cold-water-surfing

Heading back into winter doesn’t mean you can’t surf anymore

Okay okay – I know, it would be much nicer to live in the tropics where you never have to put on a wetsuit. But if all that’s standing in the way of your catching a tube is a wetsuit, then get out there and buy the best one you can afford.

There are a few other things you can do too of course, but a good wetsuit is the first one. Check with your local surf shop or on line for size, style and thickness recommendations. Suits come in different thicknesses designed for different water temperatures, but ultimately it’s you who knows your body temperature and what sort of suit you require. And once you’ve got it – look after it. Always rinse it and allow it to dry between sessions, hanging on a hanger so it keeps its shape.

The same applies to your wetsuit boots and gloves and hood if you have one. They all need bucket loads of TLC otherwise you’ll be forking out for new ones before the old ones have even been worn in properly.

Your core temperature is the next most important thing. You’ve got to be warm before you go into the icy water.

The wind chill factor is probably the most dangerous element you have to face, so keep out of the wind if possible. Sit in your car when watching the surf or find some shelter from the wind and, until you get into the water, wear as many warm clothes as possible, and definitely keep your head covered. The moral here is to stay as warm as you possibly can out of the water, especially if it’s windy.

The next most important thing is to keep yourself warm from the inside out. Eat some high fat food like nuts or peanut butter sandwiches and energy bars to give you some slow release energy which you can draw on later. Chocolate should be saved for quick hits when needed.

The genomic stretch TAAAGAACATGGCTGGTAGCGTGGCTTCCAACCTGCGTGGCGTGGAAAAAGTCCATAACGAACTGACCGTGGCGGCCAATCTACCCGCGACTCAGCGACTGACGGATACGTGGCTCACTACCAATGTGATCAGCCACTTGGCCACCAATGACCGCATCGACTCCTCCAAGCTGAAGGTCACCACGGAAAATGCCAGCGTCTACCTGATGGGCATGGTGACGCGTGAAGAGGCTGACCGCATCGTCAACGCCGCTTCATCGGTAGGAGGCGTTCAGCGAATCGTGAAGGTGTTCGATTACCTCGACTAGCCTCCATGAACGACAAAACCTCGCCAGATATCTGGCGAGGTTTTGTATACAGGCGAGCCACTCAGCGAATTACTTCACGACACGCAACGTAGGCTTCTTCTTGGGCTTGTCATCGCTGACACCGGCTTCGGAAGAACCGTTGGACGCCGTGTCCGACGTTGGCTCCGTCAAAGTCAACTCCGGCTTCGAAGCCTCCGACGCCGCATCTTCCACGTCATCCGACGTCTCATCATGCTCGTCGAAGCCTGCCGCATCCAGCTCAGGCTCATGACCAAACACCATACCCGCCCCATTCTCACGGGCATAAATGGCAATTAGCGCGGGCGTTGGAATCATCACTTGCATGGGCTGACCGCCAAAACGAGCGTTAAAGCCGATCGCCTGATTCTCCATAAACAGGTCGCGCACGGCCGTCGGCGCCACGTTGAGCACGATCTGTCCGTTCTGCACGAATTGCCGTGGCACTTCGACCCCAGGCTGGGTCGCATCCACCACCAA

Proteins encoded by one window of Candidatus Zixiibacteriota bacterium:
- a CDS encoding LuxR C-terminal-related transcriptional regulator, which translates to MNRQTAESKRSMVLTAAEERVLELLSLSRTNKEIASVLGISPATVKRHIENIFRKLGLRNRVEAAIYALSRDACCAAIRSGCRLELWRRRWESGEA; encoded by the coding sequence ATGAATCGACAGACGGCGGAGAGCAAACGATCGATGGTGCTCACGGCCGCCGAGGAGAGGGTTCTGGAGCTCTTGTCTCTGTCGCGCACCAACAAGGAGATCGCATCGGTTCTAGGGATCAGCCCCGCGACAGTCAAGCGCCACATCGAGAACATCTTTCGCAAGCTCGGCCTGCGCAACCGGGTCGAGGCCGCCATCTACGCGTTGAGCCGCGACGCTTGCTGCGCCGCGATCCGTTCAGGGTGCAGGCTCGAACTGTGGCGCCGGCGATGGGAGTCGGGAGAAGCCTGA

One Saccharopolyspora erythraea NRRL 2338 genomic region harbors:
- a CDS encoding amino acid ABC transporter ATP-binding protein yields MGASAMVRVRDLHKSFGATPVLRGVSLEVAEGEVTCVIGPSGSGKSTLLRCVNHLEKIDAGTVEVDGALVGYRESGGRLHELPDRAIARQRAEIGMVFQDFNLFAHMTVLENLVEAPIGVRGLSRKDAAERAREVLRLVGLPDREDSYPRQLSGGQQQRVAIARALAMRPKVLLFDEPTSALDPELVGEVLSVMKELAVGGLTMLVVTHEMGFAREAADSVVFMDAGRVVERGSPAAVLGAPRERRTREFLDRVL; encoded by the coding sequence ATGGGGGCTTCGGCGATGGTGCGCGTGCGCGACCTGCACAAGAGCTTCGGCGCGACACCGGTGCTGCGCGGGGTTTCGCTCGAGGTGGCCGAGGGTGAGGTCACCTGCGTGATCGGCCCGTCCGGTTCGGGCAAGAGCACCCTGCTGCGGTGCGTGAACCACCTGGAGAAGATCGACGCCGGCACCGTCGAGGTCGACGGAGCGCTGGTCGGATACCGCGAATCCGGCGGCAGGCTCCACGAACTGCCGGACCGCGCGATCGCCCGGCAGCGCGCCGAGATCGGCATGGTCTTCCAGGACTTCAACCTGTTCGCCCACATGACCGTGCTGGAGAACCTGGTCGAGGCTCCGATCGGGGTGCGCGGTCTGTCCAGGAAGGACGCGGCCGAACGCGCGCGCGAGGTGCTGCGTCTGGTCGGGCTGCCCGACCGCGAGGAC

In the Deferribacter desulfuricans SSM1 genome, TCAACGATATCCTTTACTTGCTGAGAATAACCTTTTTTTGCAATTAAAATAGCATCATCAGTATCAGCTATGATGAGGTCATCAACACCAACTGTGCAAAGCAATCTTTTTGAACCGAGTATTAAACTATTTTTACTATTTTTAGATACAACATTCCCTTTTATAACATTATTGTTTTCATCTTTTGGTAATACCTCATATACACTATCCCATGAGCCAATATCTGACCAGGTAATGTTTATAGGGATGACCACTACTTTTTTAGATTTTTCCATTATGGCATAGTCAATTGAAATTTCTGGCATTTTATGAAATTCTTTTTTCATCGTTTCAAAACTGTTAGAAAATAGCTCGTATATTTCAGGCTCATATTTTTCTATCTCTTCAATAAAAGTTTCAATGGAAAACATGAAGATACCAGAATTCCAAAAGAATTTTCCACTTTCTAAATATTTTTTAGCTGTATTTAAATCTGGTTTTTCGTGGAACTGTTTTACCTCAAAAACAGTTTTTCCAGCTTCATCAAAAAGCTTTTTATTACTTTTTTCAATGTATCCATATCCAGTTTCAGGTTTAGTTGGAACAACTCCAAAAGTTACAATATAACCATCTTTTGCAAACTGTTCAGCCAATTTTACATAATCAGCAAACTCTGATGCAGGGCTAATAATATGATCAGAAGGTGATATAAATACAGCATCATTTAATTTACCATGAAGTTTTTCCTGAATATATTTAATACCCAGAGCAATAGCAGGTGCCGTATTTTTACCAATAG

And, most importantly, never hit the beach without a thermos or two of something hot. It is amazing how quickly a hot drink can warm you up. Also, dehydration makes it easier for hypothermia to develop, so drink up.

One final step, you need to remain active in the water. You must have your head in the right place. Don’t look at an icy paddle-out as a chore, think of it as an exercise to keep warm which will ultimately allow you the exhilaration of riding another wave. If you have to wait for the right wave, paddle around, just keep moving. We have an amazing ability to keep our bodies warm by burning our own energy source through exercise so all those high octane foods you ate earlier can now be put to good use.

A final precaution. You could  try using a rash guard underneath your wet suit for a little extra warmth. Layers can work wonders.

Finally, if you start feeling your internal temperature drop you must stop surfing. Involuntary teeth chattering or shivering are signs that your body has already become too cold. Even when mild hypothermia starts to set in, we begin to perform below capacity and can do something stupid. The sea is not the place to be when you have poor judgement. Get out and have a hot drink. Accept the fact that the day is over, go home and have a shower.

Cold weather does not need to mean the end of surfing for 6 months. Just take some precautions and enjoy the challenge – as this guy in the following video from seattletimesdotcom does!

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